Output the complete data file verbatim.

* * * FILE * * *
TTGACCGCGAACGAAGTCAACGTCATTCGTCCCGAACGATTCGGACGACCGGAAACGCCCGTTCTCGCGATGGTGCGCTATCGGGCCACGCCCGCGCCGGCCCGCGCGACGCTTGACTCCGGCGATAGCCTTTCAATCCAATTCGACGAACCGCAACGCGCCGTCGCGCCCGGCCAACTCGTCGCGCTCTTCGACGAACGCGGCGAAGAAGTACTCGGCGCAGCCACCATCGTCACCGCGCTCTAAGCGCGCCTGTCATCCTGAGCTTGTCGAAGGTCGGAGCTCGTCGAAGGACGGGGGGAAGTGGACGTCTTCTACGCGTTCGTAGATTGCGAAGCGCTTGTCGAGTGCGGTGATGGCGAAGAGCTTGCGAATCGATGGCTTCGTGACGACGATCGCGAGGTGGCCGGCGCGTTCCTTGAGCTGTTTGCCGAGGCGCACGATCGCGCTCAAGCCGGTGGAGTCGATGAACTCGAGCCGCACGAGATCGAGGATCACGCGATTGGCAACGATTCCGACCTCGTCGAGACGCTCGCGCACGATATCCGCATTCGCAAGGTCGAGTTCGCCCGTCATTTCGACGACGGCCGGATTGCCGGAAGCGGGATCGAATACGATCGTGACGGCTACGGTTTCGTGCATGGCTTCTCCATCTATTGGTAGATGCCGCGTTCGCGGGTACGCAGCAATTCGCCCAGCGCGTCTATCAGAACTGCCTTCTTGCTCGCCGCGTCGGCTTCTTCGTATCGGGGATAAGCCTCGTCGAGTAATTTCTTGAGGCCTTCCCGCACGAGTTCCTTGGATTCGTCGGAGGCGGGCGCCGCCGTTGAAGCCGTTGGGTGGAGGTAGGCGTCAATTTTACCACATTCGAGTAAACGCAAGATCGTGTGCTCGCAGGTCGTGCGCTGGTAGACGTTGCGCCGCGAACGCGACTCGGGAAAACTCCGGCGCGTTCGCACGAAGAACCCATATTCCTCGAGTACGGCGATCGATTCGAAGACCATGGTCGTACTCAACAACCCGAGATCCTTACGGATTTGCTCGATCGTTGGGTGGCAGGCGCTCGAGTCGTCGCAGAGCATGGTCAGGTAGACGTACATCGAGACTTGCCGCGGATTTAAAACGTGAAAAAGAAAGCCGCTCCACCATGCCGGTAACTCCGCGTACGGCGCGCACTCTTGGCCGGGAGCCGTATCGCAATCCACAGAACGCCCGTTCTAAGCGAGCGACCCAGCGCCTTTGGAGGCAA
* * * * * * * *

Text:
TTGACCGCGAACGAAGTCAACGTCATTCGTCCCGAACGATTCGGACGACCGGAAACGCCCGTTCTCGCGATGGTGCGCTATCGGGCCACGCCCGCGCCGGCCCGCGCGACGCTTGACTCCGGCGATAGCCTTTCAATCCAATTCGACGAACCGCAACGCGCCGTCGCGCCCGGCCAACTCGTCGCGCTCTTCGACGAACGCGGCGAAGAAGTACTCGGCGCAGCCACCATCGTCACCGCGCTCTAAGCGCGCCTGTCATCCTGAGCTTGTCGAAGGTCGGAGCTCGTCGAAGGACGGGGGGAAGTGGACGTCTTCTACGCGTTCGTAGATTGCGAAGCGCTTGTCGAGTGCGGTGATGGCGAAGAGCTTGCGAATCGATGGCTTCGTGACGACGATCGCGAGGTGGCCGGCGCGTTCCTTGAGCTGTTTGCCGAGGCGCACGATCGCGCTCAAGCCGGTGGAGTCGATGAACTCGAGCCGCACGAGATCGAGGATCACGCGATTGGCAACGATTCCGACCTCGTCGAGACGCTCGCGCACGATATCCGCATTCGCAAGGTCGAGTTCGCCCGTCATTTCGACGACGGCCGGATTGCCGGAAGCGGGATCGAATACGATCGTGACGGCTACGGTTTCGTGCATGGCTTCTCCATCTATTGGTAGATGCCGCGTTCGCGGGTACGCAGCAATTCGCCCAGCGCGTCTATCAGAACTGCCTTCTTGCTCGCCGCGTCGGCTTCTTCGTATCGGGGATAAGCCTCGTCGAGTAATTTCTTGAGGCCTTCCCGCACGAGTTCCTTGGATTCGTCGGAGGCGGGCGCCGCCGTTGAAGCCGTTGGGTGGAGGTAGGCGTCAATTTTACCACATTCGAGTAAACGCAAGATCGTGTGCTCGCAGGTCGTGCGCTGGTAGACGTTGCGCCGCGAACGCGACTCGGGAAAACTCCGGCGCGTTCGCACGAAGAACCCATATTCCTCGAGTACGGCGATCGATTCGAAGACCATGGTCGTACTCAACAACCCGAGATCCTTACGGATTTGCTCGATCGTTGGGTGGCAGGCGCTCGAGTCGTCGCAGAGCATGGTCAGGTAGACGTACATCGAGACTTGCCGCGGATTTAAAACGTGAAAAAGAAAGCCGCTCCACCATGCCGGTAACTCCGCGTACGGCGCGCACTCTTGGCCGGGAGCCGTATCGCAATCCACAGAACGCCCGTTCTAAGCGAGCGACCCAGCGCCTTTGGAGGCAA